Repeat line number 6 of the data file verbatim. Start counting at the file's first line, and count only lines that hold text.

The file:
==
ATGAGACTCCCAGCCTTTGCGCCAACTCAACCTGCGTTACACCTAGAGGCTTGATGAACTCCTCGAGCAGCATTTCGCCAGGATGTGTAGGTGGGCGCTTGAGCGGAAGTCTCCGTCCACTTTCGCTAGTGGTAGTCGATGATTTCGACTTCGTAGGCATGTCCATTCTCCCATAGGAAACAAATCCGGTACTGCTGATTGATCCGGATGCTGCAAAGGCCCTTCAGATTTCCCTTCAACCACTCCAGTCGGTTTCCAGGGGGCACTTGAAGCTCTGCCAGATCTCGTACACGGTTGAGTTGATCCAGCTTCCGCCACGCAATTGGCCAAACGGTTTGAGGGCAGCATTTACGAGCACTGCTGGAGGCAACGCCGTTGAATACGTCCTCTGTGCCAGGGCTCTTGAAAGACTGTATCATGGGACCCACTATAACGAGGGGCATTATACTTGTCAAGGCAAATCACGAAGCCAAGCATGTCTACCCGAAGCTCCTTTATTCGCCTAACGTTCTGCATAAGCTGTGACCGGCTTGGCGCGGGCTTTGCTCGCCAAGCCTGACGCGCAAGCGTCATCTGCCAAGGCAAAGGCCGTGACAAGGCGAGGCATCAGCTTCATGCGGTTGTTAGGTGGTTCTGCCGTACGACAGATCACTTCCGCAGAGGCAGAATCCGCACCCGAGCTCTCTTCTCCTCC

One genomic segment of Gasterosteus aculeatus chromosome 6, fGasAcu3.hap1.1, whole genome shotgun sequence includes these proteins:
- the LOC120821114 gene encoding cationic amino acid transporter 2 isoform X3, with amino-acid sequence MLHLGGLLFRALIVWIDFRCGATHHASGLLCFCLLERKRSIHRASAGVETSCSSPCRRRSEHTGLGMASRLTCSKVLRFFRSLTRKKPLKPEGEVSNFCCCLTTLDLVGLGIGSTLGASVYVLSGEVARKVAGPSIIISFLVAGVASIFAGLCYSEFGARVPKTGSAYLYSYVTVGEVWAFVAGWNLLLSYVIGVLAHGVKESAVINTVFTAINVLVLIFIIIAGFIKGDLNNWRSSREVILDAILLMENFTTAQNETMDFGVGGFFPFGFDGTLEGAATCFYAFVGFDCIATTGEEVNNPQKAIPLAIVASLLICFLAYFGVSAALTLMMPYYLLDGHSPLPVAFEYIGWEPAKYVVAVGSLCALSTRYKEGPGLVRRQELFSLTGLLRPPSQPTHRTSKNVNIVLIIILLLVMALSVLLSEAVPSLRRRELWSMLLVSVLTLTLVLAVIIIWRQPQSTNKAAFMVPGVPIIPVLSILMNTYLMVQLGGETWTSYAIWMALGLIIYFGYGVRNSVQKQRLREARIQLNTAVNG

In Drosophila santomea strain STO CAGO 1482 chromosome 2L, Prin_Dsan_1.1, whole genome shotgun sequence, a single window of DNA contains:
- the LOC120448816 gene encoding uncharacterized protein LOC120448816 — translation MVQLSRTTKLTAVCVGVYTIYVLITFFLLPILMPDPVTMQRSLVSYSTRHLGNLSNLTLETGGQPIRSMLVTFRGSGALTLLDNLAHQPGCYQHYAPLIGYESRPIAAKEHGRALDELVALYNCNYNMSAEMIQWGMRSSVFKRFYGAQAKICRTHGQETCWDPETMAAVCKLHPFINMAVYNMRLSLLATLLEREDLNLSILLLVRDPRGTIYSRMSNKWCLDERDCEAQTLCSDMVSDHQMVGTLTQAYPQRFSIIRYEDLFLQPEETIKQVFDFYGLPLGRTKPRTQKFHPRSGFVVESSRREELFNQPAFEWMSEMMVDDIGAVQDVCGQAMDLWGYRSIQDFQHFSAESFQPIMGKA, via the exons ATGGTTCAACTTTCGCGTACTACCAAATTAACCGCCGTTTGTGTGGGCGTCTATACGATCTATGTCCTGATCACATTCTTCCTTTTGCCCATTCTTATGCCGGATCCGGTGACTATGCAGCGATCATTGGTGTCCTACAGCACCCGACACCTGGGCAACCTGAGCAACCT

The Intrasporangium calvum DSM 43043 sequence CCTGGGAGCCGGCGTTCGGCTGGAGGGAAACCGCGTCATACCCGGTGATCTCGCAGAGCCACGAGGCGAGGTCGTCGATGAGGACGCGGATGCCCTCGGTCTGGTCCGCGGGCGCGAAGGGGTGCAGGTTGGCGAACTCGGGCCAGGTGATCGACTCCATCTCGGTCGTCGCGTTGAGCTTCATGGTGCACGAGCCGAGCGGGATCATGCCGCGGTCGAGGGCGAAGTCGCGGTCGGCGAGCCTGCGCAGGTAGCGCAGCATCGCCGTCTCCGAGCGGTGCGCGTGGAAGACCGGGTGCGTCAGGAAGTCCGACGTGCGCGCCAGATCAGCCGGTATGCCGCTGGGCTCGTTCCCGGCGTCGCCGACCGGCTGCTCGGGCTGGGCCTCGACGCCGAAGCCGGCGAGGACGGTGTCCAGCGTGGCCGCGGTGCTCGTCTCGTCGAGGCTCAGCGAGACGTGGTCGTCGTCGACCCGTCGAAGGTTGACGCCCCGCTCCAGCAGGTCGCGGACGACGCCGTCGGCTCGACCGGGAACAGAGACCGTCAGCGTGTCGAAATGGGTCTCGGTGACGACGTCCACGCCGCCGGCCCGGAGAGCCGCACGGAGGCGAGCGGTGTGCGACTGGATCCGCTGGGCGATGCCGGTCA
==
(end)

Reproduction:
The Intrasporangium calvum DSM 43043 sequence CCTGGGAGCCGGCGTTCGGCTGGAGGGAAACCGCGTCATACCCGGTGATCTCGCAGAGCCACGAGGCGAGGTCGTCGATGAGGACGCGGATGCCCTCGGTCTGGTCCGCGGGCGCGAAGGGGTGCAGGTTGGCGAACTCGGGCCAGGTGATCGACTCCATCTCGGTCGTCGCGTTGAGCTTCATGGTGCACGAGCCGAGCGGGATCATGCCGCGGTCGAGGGCGAAGTCGCGGTCGGCGAGCCTGCGCAGGTAGCGCAGCATCGCCGTCTCCGAGCGGTGCGCGTGGAAGACCGGGTGCGTCAGGAAGTCCGACGTGCGCGCCAGATCAGCCGGTATGCCGCTGGGCTCGTTCCCGGCGTCGCCGACCGGCTGCTCGGGCTGGGCCTCGACGCCGAAGCCGGCGAGGACGGTGTCCAGCGTGGCCGCGGTGCTCGTCTCGTCGAGGCTCAGCGAGACGTGGTCGTCGTCGACCCGTCGAAGGTTGACGCCCCGCTCCAGCAGGTCGCGGACGACGCCGTCGGCTCGACCGGGAACAGAGACCGTCAGCGTGTCGAAATGGGTCTCGGTGACGACGTCCACGCCGCCGGCCCGGAGAGCCGCACGGAGGCGAGCGGTGTGCGACTGGATCCGCTGGGCGATGCCGGTCA